Clinical Variability After Partial External Biliary Diversion in Familial Intrahepatic Cholestasis 1 Deficiency

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Familial intrahepatic cholestasis 1 (FIC1) **deficiency is caused by a mutation in the ATP8B1 gene. Partial external biliary diversion (PEBD) is pursued to improve pruritus and arrest disease progression. Our aim is to describe clinical variability after PEBD in FIC1 disease.


We performed a single-center, retrospective review of genetically confirmed FIC1 deficient patients who received PEBD. Clinical outcomes after PEBD were cholestasis, pruritus, fat-soluble vitamin supplementation, growth, and markers of disease progression that included splenomegaly and aspartate aminotransferase-to-platelet ratio index.


Eight patients with FIC1 disease and PEBD were included. Mean follow-up was 32 months (range 15–65 months). After PEBD, total bilirubin was <2 mg/dL in all patients at 8 months after surgery, but 7 of 8 subsequently experienced a total of 15 recurrent cholestatic events. Subjective assessments of pruritus demonstrated improvement, but itching exacerbation occurred during cholestatic episodes. High-dose fat-soluble vitamin supplementation persisted, with increases needed during cholestatic episodes. Weight z scores improved (−3.4 to −1.65, P < 0.01). Splenomegaly did not worsen or develop and 1 patient developed an aminotransferase-to-platelet ratio index score of >0.7 suggesting development of fibrosis 24 months after PEBD.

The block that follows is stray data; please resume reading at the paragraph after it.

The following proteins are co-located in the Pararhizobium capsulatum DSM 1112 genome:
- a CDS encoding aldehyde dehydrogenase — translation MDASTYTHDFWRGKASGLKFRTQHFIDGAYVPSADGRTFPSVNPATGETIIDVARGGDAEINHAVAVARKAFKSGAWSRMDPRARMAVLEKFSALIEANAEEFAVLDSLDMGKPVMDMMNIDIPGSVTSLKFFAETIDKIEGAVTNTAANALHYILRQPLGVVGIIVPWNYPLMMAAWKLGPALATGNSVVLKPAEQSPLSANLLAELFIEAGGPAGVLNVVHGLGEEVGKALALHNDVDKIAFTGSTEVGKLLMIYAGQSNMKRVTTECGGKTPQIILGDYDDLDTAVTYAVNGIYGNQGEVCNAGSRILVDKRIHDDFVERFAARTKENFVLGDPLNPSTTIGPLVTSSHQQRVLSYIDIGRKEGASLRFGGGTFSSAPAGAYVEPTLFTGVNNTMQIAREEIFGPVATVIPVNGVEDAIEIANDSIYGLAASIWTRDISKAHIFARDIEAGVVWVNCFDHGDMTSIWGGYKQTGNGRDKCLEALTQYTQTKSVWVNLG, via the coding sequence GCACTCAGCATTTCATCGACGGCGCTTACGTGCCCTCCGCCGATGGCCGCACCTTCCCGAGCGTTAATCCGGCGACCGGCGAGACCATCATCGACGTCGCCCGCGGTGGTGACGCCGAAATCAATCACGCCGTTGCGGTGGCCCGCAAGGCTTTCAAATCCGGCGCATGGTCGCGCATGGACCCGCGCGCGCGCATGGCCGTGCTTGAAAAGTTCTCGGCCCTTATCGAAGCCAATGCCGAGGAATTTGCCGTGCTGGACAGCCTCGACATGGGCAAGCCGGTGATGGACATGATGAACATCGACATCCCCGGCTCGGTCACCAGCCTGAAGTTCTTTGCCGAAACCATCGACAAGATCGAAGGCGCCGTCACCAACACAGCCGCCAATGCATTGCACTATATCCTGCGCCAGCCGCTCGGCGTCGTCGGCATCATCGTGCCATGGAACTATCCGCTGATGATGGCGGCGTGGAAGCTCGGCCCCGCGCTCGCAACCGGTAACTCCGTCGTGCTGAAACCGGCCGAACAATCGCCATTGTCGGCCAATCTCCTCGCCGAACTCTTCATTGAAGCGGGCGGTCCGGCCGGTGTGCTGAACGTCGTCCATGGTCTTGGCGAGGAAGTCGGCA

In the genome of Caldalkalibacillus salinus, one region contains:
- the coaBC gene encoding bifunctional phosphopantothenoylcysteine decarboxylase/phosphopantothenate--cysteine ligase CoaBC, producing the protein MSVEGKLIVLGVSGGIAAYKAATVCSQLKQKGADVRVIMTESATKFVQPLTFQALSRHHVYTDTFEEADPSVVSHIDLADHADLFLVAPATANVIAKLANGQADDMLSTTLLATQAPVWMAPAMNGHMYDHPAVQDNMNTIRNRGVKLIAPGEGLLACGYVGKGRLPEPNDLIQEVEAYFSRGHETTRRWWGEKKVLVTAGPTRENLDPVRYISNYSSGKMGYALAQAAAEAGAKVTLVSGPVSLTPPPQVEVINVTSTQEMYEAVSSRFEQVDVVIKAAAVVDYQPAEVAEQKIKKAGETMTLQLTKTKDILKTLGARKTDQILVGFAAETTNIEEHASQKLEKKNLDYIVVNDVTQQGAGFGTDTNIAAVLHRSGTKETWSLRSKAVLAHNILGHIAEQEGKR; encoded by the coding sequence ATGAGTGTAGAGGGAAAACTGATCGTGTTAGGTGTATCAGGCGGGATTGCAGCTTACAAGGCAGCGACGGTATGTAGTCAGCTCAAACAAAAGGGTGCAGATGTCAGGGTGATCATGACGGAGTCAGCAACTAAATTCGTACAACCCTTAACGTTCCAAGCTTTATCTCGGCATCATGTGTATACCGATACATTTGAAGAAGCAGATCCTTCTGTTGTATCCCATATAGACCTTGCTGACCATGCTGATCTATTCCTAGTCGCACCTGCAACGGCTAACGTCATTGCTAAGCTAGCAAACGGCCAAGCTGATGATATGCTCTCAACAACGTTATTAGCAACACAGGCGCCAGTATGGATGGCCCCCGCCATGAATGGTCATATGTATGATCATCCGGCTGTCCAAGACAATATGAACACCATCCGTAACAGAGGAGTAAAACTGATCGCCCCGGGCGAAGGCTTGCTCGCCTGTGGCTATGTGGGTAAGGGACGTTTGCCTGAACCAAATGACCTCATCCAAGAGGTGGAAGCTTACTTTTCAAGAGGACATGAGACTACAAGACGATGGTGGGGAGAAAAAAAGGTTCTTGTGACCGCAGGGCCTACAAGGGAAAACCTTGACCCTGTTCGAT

Clinical variability is evident among genetically defined FIC1 deficient patients after PEBD, even among those with identical mutations. Recurrent, self-limited episodes of cholestasis and pruritus are reminiscent of the benign recurrent intrahepatic cholestasis phenotype. Despite diversion of bile from the intestinal lumen, weight gain improved while fat-soluble vitamin requirements persisted. Significant progression of liver disease was not evident during follow-up.

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